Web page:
UK consumers are the world leaders in hoarding savings during pandemic lockdowns that have closed opportunities to shop and travel, according to a survey in 17 countries.
Findings from pollster YouGov Plc highlight one of the biggest questions economists are trying to answer. How quickly households spend their disposable money – estimated at £ 250 billion ($ 347 billion) in the UK and € 500 billion ($ 596 billion) in the eurozone – will determine the strength of the recovery after the pandemic recession.
About a third of people in the UK have increased their savings since March 2020, similar to Denmark’s level but much higher than in the US, Germany, Italy, Spain and Australia, YouGov said. His results were made available to Bloomberg.
Most of the people said they would only spend a portion of the excess money. Less than 15% said they would spend the majority of their money, but that figure was almost 17% in the UK, YouGov said.
The results revealed growing optimism, with households in most countries expecting to be better in 12 months than they are now. Most have complained about a hard blow to their finances since the pandemic, led by India.
“The Danes and the Swedes performed the best among all the countries in the survey,” said Emma McInnes, head of the global financial services sector at You.Govt. “In the eight European countries studied, some did better than others. Two in five people in Italy and Poland have seen their household financial situation deteriorate, which is significantly higher than in France, the United Kingdom and Germany.
The survey of nearly 19,000 people was conducted from May 14 to 28. It included over 1,000 people in every country except Hong Kong where the sample was about half that size. In the US and UK, over 2,000 people were surveyed in each.
In the countries surveyed, most people took on debt, dipped into savings, or cut non-essential spending. Less than a fifth was able to save more, YouGov said. This adds to the evidence that it is the wealthier households that have been able to save money, while most people have suffered.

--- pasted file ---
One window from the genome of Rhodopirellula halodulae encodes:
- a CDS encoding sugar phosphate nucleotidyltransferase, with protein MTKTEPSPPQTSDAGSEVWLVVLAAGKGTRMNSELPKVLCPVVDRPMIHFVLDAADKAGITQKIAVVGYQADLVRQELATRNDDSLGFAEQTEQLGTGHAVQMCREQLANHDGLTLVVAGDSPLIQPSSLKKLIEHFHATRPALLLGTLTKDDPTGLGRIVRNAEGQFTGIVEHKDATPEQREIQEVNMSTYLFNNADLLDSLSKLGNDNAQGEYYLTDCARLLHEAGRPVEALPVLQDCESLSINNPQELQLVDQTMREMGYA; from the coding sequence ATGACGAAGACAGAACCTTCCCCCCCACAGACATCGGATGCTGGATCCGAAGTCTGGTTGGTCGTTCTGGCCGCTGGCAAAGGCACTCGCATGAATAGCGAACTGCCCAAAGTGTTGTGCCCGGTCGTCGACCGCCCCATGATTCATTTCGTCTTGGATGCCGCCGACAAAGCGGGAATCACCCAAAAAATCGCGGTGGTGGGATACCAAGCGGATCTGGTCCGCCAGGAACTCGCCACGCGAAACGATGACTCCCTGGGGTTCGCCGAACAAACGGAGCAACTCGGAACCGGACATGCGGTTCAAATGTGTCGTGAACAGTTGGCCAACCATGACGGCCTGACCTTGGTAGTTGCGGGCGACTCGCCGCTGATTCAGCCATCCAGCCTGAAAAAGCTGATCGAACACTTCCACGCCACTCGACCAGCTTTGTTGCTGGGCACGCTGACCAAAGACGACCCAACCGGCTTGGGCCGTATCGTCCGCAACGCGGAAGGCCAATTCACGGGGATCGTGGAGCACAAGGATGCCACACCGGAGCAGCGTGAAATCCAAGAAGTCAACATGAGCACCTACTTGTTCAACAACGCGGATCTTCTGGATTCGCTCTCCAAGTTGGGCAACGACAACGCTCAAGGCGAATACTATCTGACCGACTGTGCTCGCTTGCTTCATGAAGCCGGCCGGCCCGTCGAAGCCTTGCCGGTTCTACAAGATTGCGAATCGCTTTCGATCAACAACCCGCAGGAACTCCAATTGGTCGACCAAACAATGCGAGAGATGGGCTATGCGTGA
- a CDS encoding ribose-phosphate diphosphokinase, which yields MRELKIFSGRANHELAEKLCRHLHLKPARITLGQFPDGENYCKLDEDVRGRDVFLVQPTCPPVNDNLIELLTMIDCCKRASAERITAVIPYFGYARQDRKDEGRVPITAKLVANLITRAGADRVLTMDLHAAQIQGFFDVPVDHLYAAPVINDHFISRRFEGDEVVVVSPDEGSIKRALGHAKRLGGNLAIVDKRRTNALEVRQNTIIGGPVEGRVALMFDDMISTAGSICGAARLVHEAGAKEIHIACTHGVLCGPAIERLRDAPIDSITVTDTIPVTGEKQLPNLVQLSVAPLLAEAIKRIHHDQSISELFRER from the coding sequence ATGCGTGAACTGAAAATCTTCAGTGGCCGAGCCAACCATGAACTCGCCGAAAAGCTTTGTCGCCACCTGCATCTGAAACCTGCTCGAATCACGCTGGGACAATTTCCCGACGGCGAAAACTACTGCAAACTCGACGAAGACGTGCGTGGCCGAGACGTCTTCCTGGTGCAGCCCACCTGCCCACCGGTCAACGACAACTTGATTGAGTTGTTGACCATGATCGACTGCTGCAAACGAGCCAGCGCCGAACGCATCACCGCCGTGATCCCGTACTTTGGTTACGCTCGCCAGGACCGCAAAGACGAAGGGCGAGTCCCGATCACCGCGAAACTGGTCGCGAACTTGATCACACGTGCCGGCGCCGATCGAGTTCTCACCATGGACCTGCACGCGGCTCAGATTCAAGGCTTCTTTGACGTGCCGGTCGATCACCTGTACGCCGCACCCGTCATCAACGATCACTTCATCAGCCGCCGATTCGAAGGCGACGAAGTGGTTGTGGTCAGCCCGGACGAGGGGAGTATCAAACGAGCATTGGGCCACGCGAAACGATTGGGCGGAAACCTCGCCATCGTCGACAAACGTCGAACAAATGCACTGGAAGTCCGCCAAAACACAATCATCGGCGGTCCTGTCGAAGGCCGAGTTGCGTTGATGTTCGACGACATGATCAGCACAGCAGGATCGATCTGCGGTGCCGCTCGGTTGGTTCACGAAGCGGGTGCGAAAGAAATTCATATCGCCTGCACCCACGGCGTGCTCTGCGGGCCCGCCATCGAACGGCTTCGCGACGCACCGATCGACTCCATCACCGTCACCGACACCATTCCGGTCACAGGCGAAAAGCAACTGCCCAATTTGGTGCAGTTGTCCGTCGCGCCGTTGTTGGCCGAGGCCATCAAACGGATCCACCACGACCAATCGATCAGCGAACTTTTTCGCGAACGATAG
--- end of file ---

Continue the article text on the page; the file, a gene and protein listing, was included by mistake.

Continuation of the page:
“Many people around the world have had to deal with concerns and changes related to their finances, such as concerns about job security and new patterns of spending and saving,” McInnes said.
India and Mexico have been the hardest hit, with around half of people saying their household finances have shrunk.
For the UK, the survey fuels the prevailing view that the economy is heading for a strong recovery from the worst recession in three centuries. The Bank of England expects the biggest increase in consumer spending since Margaret Thatcher was Prime Minister.
People’s willingness to spend pushed inflation above the central bank’s 2% target for the first time in nearly two years. Retail sales jumped at a record pace in April when stores reopened. Spending shifted to restaurants and bars in May when hospitality venues were allowed to serve customers inside.
YouGov’s survey indicated that consumers in most cases anticipate better days to come.
“Typically, in most countries and regions surveyed, a greater proportion of people expect their finances to improve rather than decrease,” McInnes said. “There are notable exceptions like Singapore, Hong Kong and France. “
– With the help of Lucy Meakin